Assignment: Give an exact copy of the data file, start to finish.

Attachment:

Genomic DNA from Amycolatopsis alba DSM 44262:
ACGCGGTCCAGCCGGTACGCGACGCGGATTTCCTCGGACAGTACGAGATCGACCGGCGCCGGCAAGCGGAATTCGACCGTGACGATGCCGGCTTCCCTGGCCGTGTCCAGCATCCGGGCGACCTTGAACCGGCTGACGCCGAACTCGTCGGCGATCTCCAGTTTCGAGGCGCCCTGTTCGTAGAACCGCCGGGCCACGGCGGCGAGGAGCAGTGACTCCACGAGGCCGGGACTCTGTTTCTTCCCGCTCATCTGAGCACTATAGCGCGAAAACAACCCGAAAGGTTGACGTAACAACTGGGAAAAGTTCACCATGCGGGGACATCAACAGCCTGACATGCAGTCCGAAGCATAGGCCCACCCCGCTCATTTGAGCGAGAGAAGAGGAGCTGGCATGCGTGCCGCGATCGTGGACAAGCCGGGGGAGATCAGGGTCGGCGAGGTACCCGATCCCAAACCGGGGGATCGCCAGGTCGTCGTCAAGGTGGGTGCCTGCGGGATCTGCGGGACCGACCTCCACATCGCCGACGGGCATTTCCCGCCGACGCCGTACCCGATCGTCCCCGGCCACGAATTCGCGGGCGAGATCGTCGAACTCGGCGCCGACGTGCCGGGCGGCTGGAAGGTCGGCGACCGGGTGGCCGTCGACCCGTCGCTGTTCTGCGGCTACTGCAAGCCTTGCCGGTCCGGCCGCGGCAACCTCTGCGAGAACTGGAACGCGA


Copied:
Genomic DNA from Amycolatopsis alba DSM 44262:
ACGCGGTCCAGCCGGTACGCGACGCGGATTTCCTCGGACAGTACGAGATCGACCGGCGCCGGCAAGCGGAATTCGACCGTGACGATGCCGGCTTCCCTGGCCGTGTCCAGCATCCGGGCGACCTTGAACCGGCTGACGCCGAACTCGTCGGCGATCTCCAGTTTCGAGGCGCCCTGTTCGTAGAACCGCCGGGCCACGGCGGCGAGGAGCAGTGACTCCACGAGGCCGGGACTCTGTTTCTTCCCGCTCATCTGAGCACTATAGCGCGAAAACAACCCGAAAGGTTGACGTAACAACTGGGAAAAGTTCACCATGCGGGGACATCAACAGCCTGACATGCAGTCCGAAGCATAGGCCCACCCCGCTCATTTGAGCGAGAGAAGAGGAGCTGGCATGCGTGCCGCGATCGTGGACAAGCCGGGGGAGATCAGGGTCGGCGAGGTACCCGATCCCAAACCGGGGGATCGCCAGGTCGTCGTCAAGGTGGGTGCCTGCGGGATCTGCGGGACCGACCTCCACATCGCCGACGGGCATTTCCCGCCGACGCCGTACCCGATCGTCCCCGGCCACGAATTCGCGGGCGAGATCGTCGAACTCGGCGCCGACGTGCCGGGCGGCTGGAAGGTCGGCGACCGGGTGGCCGTCGACCCGTCGCTGTTCTGCGGCTACTGCAAGCCTTGCCGGTCCGGCCGCGGCAACCTCTGCGAGAACTGGAACGCGA